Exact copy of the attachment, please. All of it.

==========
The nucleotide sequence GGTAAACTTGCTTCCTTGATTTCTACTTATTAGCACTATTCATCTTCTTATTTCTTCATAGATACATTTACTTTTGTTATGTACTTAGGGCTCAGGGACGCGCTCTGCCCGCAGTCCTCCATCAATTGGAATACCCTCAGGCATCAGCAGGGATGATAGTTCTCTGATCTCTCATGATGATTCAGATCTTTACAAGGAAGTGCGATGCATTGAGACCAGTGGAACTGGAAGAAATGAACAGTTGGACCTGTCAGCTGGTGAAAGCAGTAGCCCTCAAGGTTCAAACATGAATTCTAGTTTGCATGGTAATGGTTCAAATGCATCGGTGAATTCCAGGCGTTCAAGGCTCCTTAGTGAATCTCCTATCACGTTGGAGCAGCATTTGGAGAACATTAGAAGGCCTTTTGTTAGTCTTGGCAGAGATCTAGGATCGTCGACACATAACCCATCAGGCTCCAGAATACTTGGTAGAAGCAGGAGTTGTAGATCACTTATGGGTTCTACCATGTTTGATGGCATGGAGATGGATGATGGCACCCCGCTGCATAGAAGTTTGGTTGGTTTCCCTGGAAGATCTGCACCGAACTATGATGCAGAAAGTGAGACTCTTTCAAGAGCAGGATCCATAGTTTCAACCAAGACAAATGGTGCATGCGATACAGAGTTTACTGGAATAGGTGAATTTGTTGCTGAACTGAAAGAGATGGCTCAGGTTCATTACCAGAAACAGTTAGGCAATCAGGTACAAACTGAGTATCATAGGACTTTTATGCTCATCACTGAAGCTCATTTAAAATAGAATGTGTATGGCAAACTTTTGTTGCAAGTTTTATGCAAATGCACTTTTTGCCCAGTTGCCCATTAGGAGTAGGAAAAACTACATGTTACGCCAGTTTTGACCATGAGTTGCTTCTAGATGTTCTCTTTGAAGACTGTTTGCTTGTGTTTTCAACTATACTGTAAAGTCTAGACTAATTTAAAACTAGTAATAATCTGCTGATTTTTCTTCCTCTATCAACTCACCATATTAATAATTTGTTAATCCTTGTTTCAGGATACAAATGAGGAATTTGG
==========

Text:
The nucleotide sequence GGTAAACTTGCTTCCTTGATTTCTACTTATTAGCACTATTCATCTTCTTATTTCTTCATAGATACATTTACTTTTGTTATGTACTTAGGGCTCAGGGACGCGCTCTGCCCGCAGTCCTCCATCAATTGGAATACCCTCAGGCATCAGCAGGGATGATAGTTCTCTGATCTCTCATGATGATTCAGATCTTTACAAGGAAGTGCGATGCATTGAGACCAGTGGAACTGGAAGAAATGAACAGTTGGACCTGTCAGCTGGTGAAAGCAGTAGCCCTCAAGGTTCAAACATGAATTCTAGTTTGCATGGTAATGGTTCAAATGCATCGGTGAATTCCAGGCGTTCAAGGCTCCTTAGTGAATCTCCTATCACGTTGGAGCAGCATTTGGAGAACATTAGAAGGCCTTTTGTTAGTCTTGGCAGAGATCTAGGATCGTCGACACATAACCCATCAGGCTCCAGAATACTTGGTAGAAGCAGGAGTTGTAGATCACTTATGGGTTCTACCATGTTTGATGGCATGGAGATGGATGATGGCACCCCGCTGCATAGAAGTTTGGTTGGTTTCCCTGGAAGATCTGCACCGAACTATGATGCAGAAAGTGAGACTCTTTCAAGAGCAGGATCCATAGTTTCAACCAAGACAAATGGTGCATGCGATACAGAGTTTACTGGAATAGGTGAATTTGTTGCTGAACTGAAAGAGATGGCTCAGGTTCATTACCAGAAACAGTTAGGCAATCAGGTACAAACTGAGTATCATAGGACTTTTATGCTCATCACTGAAGCTCATTTAAAATAGAATGTGTATGGCAAACTTTTGTTGCAAGTTTTATGCAAATGCACTTTTTGCCCAGTTGCCCATTAGGAGTAGGAAAAACTACATGTTACGCCAGTTTTGACCATGAGTTGCTTCTAGATGTTCTCTTTGAAGACTGTTTGCTTGTGTTTTCAACTATACTGTAAAGTCTAGACTAATTTAAAACTAGTAATAATCTGCTGATTTTTCTTCCTCTATCAACTCACCATATTAATAATTTGTTAATCCTTGTTTCAGGATACAAATGAGGAATTTGG